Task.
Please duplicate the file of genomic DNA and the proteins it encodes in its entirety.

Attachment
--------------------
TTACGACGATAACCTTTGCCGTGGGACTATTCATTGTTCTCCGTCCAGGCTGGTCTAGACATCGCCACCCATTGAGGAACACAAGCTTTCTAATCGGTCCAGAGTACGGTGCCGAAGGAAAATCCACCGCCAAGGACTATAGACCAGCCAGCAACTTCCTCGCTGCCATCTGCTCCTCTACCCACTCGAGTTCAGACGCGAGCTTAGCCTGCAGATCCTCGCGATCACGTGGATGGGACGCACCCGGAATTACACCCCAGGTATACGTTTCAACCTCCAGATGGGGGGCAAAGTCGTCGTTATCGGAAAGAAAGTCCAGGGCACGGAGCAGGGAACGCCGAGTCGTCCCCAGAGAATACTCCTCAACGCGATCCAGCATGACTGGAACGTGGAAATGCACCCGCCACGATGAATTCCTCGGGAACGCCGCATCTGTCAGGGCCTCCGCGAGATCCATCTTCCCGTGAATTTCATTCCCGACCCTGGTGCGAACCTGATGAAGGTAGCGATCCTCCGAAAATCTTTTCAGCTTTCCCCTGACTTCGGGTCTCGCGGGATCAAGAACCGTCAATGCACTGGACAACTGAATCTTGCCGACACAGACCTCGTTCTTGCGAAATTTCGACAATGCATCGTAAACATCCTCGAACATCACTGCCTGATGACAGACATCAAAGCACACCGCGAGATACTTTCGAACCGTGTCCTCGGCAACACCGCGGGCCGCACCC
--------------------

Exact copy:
TTACGACGATAACCTTTGCCGTGGGACTATTCATTGTTCTCCGTCCAGGCTGGTCTAGACATCGCCACCCATTGAGGAACACAAGCTTTCTAATCGGTCCAGAGTACGGTGCCGAAGGAAAATCCACCGCCAAGGACTATAGACCAGCCAGCAACTTCCTCGCTGCCATCTGCTCCTCTACCCACTCGAGTTCAGACGCGAGCTTAGCCTGCAGATCCTCGCGATCACGTGGATGGGACGCACCCGGAATTACACCCCAGGTATACGTTTCAACCTCCAGATGGGGGGCAAAGTCGTCGTTATCGGAAAGAAAGTCCAGGGCACGGAGCAGGGAACGCCGAGTCGTCCCCAGAGAATACTCCTCAACGCGATCCAGCATGACTGGAACGTGGAAATGCACCCGCCACGATGAATTCCTCGGGAACGCCGCATCTGTCAGGGCCTCCGCGAGATCCATCTTCCCGTGAATTTCATTCCCGACCCTGGTGCGAACCTGATGAAGGTAGCGATCCTCCGAAAATCTTTTCAGCTTTCCCCTGACTTCGGGTCTCGCGGGATCAAGAACCGTCAATGCACTGGACAACTGAATCTTGCCGACACAGACCTCGTTCTTGCGAAATTTCGACAATGCATCGTAAACATCCTCGAACATCACTGCCTGATGACAGACATCAAAGCACACCGCGAGATACTTTCGAACCGTGTCCTCGGCAACACCGCGGGCCGCACCC